It was only 12 noon when Cairo International Book Fair’s ticket booth surprisingly did open – and on time. Bewildered, a small crowd gathered at the door.
Last year, one of the largest book fairs in the Middle East, the Cairo International Book Fair was cancelled due to the eruption of a revolution that left thousands dead and maimed; ousted a 30-year-long president and ushered in a year of struggle and democracy.
Overall, however, the fear that the fair wouldn’t open or would open late was laid to rest: people eagerly lined up despite the uncertainty about the opening day.
With particularly deterring weather, heavy winds and expected rain, there is – to boot – the legacy of the VIP day: the first day of the fair was exclusively by invitation-only.
But not today, to many happy people's surprise.
The greatest cultural event of the year was obviously hastily planned and had to overcome major issues: all the buildings have been removed during the restructuring plans of the previous regime, and make-shift tents were used instead of the traditional display halls.
The organisers apparently tried to maintain the publisher’s usual turf: Al-Ahram hall, for example, was replaced by a tent exactly where the building traditionally was.
Terrible weather in one of the windiest spots in the city invaded the tents: sand and dust flooded the halls and affected books. Some shelves looked like they've been standing there for ages when it's only this morning they were set up and the books put on display. This was the most disturbing to visitors, who had to handle battered books and survive the unpaved roads piled with sand on their way to the halls.
The luckiest group in the fair is probably the used books sales group, known as Azbakeya Wall area. Sellers in this area used to get a spot of land and had to setup their own tables and shelves etc. Even worse, they had no roof. A step up from last year is that the used book salesmen are now housed under a tent.
For various reasons, publishers were only allowed to start setting up the day before the fair. Nearly half of the booths were still bustling: setting up shelves, putting books in place, opening boxes and even carrying books into the halls. Many booths remained completely empty, without even a sign to indicate the company name.
The condition of the displays of the General Egyptian Book Organisation (GEBO) - responsible for organising the fair - was surprising. None of their three locations were up and running: two had books lying in boxes everywhere with workers still delivering books and opening boxes, and one was completely empty.
The Cultural Café tent was in place, this time approximately twice the size of the ones from the past, expecting larger crowds and more lively events. However, no one knew the programme. In fact, the agenda that was distributed listed neither dates nor times of events, only titles and guest names. "We're supposed to have a book signing event tomorrow or so, but I just heard that it was cancelled and the new date has not yet been decided," the team from Al-Ain publishing noted.
And to many intellectuals relief, the café attached to it was also there. Historically, this tea-and-coffee-spot has been the birthplace of demonstrations and intellectual discussions. Near lunchtime, it already witnessed some action on the first day.
Aside from the setup and weather, the publishers - particularly Arab publishers - were grateful it actually took place. From Palestine, the Ministry of Culture booth was still under construction, but the team handling it was very glad to be in Egypt: "We were very disappointed with the fair’s cancellation last year, and very happy it took place eventually."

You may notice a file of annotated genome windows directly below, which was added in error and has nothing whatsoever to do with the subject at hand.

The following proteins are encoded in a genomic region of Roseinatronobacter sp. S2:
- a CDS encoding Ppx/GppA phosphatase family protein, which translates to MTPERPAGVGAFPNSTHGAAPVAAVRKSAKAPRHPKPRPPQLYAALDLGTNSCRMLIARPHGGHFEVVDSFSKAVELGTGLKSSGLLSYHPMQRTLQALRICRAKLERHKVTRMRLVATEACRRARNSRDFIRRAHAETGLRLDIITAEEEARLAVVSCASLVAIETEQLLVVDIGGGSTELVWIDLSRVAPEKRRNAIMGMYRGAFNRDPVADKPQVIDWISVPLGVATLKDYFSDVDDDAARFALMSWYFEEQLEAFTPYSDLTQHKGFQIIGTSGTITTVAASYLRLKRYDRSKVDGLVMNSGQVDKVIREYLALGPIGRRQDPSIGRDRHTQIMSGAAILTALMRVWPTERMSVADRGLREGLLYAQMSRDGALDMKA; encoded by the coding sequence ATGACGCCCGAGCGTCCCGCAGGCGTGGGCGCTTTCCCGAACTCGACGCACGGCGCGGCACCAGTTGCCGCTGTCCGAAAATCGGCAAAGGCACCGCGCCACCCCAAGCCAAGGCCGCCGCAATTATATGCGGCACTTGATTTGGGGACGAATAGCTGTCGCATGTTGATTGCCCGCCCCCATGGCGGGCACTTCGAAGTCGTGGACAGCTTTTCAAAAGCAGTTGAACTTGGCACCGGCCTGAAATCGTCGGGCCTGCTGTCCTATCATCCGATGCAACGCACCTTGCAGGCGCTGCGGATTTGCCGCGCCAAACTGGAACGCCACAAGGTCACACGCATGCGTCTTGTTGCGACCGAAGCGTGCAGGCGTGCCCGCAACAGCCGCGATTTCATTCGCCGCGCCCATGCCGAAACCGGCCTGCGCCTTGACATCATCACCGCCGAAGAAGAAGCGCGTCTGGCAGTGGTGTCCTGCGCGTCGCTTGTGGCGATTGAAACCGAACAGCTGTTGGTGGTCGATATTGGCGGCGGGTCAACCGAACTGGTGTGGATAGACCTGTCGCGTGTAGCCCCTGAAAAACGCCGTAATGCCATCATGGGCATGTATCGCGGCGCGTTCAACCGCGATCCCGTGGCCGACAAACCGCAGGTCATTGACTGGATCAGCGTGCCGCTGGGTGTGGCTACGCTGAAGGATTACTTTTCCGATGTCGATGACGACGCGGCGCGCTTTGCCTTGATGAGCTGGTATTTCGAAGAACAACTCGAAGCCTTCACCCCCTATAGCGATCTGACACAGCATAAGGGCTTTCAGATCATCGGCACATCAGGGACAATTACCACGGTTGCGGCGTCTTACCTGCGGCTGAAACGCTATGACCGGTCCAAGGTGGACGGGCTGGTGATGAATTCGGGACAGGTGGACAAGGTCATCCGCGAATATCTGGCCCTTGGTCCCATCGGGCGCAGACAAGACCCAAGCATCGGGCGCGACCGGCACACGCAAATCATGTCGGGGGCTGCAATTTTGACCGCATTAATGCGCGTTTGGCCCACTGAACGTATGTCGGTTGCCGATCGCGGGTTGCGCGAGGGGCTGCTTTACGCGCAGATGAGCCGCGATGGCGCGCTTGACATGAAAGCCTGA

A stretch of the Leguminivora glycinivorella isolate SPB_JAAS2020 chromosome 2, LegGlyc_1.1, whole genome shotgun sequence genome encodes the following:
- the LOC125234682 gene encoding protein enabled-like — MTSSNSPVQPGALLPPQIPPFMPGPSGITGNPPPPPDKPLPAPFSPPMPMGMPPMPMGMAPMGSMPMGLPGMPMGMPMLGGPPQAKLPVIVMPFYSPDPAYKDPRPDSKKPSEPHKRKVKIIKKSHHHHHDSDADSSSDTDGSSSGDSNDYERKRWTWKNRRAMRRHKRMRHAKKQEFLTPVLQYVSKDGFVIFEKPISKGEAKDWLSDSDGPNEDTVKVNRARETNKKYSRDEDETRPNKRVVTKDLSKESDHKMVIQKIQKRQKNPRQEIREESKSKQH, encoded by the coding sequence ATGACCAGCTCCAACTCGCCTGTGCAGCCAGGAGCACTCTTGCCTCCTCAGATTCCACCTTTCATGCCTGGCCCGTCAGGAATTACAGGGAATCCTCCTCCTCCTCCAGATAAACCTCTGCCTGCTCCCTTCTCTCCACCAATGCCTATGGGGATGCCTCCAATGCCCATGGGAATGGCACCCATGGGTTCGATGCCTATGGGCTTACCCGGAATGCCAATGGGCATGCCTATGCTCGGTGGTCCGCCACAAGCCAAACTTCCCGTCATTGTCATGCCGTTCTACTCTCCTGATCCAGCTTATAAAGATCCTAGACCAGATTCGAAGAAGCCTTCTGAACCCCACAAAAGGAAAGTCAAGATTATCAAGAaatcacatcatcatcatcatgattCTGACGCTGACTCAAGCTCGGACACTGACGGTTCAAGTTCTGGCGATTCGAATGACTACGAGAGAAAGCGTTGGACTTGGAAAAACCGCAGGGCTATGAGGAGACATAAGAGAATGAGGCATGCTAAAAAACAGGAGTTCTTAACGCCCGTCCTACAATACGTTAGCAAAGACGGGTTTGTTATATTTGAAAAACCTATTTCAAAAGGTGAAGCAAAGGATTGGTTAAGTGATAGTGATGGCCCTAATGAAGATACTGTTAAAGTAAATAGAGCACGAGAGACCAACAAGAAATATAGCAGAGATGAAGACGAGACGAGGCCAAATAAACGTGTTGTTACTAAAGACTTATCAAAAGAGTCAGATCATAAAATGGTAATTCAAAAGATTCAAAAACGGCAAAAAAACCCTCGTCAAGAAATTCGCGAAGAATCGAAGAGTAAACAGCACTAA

Daniel Othman from the Syrian Writers Union was disturbed by the few racks and their poor condition; he had to go around borrowing pieces from here and there.
"We didn't notice any difference in the procedures for bringing books over versus previous years," he stated.
So far, there has been no news of any banning or publishers having trouble shipping in their books.
Another fear that will stick in peoples’ minds during the next couple of days is that the fair will be cut short due to the anniversary of Egypt’s revolution on 25 January. This fear was murmured among most publishers, although it didn't seem to stop anyone from setting up this early. "We plan to be in Tahrir Square on the 25th," a Yemeni publisher explained, delighted that they will take part in such grand event.
"Last year's fair shouldn't have been cancelled," explained the manager of the Centre for Arab Unity Studies based in Lebanon. "We held book fairs despite the Israeli attack on Lebanon and the revolution shouldn't be a reason to cancel the fair."
"This year's fair will be much better; people will be interested in reading about the events and about everything going on in the region and understand better," the team from Palestine explained.
Sales started even before the fair opened at the Centre for Arab Unity Studies; apparently publishers were keen to explore each others' work. Some of the little-known titles published years ago are likely to attract attention, particularly books about politics and history.
The Yemeni bookstore managed by Abdel-Alim Al-Hazmy, was one of only three Yemeni booths in the fair, and they were very optimistic to cover last year's losses and meet the new Egyptian crowd that is eager to learn about the Yemeni experience.
Across the board, there were high expectations as to what the fair can achieve this year, considering it overlaps with the anniversary of Egypt’s January 25 Revolution.
The eager anticipation is mixed with optimistic outlook from the first few hours of the fair, and the coming days are likely to witness a cultural festival one way or another.